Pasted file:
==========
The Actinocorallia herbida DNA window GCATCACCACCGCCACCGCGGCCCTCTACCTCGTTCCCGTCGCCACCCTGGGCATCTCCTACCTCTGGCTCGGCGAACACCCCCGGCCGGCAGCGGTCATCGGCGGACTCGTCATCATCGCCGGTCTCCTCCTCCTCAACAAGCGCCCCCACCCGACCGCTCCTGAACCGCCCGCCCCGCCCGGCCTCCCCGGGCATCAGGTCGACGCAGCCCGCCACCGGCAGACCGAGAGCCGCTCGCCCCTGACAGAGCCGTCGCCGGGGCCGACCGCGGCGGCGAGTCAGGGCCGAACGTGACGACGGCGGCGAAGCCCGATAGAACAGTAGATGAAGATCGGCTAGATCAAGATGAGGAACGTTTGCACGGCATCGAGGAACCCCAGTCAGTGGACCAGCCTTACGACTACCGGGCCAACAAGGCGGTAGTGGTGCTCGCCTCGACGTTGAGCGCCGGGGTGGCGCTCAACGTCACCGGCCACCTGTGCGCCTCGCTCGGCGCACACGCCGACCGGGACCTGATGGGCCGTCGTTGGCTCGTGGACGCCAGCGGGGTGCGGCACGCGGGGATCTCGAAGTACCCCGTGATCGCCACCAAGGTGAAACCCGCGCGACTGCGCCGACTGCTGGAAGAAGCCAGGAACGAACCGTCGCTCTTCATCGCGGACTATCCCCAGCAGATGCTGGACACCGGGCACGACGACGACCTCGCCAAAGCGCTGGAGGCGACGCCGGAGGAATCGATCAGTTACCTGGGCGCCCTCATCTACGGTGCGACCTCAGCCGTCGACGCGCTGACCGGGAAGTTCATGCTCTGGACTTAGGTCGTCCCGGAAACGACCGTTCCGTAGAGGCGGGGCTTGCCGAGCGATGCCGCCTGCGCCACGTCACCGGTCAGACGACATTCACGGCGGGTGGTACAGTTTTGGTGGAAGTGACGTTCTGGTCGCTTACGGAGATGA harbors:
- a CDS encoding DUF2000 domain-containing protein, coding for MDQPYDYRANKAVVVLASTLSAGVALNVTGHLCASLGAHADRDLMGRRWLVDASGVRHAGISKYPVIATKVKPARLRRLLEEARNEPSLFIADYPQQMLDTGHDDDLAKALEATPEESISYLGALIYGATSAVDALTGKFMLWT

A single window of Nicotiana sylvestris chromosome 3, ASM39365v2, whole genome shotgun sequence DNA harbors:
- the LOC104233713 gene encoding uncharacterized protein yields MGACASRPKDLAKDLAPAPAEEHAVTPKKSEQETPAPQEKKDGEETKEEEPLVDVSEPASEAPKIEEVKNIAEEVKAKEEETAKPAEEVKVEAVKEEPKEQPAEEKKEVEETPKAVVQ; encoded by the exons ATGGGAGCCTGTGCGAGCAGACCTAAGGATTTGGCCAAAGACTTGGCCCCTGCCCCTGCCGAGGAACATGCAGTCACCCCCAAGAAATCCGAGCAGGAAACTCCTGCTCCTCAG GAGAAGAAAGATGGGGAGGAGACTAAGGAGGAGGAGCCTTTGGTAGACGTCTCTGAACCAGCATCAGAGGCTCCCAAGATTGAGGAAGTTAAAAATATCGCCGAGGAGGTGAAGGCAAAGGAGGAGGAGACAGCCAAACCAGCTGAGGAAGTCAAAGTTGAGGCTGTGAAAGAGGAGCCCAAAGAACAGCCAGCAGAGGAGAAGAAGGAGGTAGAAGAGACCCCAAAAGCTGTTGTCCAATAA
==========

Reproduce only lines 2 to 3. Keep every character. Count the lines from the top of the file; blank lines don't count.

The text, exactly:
- a CDS encoding DUF2000 domain-containing protein, coding for MDQPYDYRANKAVVVLASTLSAGVALNVTGHLCASLGAHADRDLMGRRWLVDASGVRHAGISKYPVIATKVKPARLRRLLEEARNEPSLFIADYPQQMLDTGHDDDLAKALEATPEESISYLGALIYGATSAVDALTGKFMLWT

A single window of Nicotiana sylvestris chromosome 3, ASM39365v2, whole genome shotgun sequence DNA harbors: